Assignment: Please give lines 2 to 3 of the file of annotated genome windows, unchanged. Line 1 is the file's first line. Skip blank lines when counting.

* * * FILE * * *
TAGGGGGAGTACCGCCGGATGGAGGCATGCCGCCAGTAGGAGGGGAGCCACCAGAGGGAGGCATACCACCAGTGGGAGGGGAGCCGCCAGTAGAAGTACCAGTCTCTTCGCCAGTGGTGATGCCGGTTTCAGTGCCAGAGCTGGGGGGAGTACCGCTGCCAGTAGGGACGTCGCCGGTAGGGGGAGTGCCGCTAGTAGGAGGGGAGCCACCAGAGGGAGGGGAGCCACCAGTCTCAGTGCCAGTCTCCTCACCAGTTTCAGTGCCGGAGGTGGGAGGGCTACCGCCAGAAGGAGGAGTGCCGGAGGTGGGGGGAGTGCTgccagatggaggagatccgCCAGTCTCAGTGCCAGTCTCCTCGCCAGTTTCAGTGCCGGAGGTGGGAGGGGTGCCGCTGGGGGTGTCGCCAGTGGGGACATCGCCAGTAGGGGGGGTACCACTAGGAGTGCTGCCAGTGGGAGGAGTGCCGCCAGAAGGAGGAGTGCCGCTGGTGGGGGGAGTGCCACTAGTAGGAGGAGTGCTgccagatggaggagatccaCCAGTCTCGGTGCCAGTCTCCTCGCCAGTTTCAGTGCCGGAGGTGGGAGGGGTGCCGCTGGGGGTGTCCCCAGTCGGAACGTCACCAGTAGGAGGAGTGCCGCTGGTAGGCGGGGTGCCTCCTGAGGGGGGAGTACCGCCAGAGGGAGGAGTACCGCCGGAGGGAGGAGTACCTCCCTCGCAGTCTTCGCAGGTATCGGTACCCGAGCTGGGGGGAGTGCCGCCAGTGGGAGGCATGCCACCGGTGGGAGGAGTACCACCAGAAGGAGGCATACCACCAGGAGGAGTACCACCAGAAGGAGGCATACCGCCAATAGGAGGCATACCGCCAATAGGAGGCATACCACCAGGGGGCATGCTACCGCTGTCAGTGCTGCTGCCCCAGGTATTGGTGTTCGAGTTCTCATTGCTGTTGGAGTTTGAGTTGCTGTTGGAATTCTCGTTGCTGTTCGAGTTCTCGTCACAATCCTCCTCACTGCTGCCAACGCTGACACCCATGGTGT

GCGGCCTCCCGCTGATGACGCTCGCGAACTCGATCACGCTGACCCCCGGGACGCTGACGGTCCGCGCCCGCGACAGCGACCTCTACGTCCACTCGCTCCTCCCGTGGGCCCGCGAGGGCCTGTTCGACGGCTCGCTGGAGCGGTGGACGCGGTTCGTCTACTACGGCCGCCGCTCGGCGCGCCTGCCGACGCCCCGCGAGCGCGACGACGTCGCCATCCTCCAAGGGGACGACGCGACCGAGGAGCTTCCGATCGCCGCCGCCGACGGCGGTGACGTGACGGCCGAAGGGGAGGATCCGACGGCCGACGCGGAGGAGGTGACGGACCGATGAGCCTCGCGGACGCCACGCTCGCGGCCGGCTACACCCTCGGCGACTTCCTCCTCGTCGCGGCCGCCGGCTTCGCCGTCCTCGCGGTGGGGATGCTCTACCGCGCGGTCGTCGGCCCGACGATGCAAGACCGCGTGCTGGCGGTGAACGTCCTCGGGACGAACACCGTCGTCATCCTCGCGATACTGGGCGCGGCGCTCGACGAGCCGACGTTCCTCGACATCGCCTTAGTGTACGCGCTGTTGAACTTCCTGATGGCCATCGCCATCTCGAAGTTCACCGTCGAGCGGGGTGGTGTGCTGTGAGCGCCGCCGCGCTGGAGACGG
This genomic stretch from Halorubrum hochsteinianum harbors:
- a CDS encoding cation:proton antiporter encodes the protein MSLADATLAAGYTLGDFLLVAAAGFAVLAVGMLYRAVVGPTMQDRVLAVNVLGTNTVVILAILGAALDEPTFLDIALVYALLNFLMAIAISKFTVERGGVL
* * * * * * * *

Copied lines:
GCGGCCTCCCGCTGATGACGCTCGCGAACTCGATCACGCTGACCCCCGGGACGCTGACGGTCCGCGCCCGCGACAGCGACCTCTACGTCCACTCGCTCCTCCCGTGGGCCCGCGAGGGCCTGTTCGACGGCTCGCTGGAGCGGTGGACGCGGTTCGTCTACTACGGCCGCCGCTCGGCGCGCCTGCCGACGCCCCGCGAGCGCGACGACGTCGCCATCCTCCAAGGGGACGACGCGACCGAGGAGCTTCCGATCGCCGCCGCCGACGGCGGTGACGTGACGGCCGAAGGGGAGGATCCGACGGCCGACGCGGAGGAGGTGACGGACCGATGAGCCTCGCGGACGCCACGCTCGCGGCCGGCTACACCCTCGGCGACTTCCTCCTCGTCGCGGCCGCCGGCTTCGCCGTCCTCGCGGTGGGGATGCTCTACCGCGCGGTCGTCGGCCCGACGATGCAAGACCGCGTGCTGGCGGTGAACGTCCTCGGGACGAACACCGTCGTCATCCTCGCGATACTGGGCGCGGCGCTCGACGAGCCGACGTTCCTCGACATCGCCTTAGTGTACGCGCTGTTGAACTTCCTGATGGCCATCGCCATCTCGAAGTTCACCGTCGAGCGGGGTGGTGTGCTGTGAGCGCCGCCGCGCTGGAGACGG
This genomic stretch from Halorubrum hochsteinianum harbors: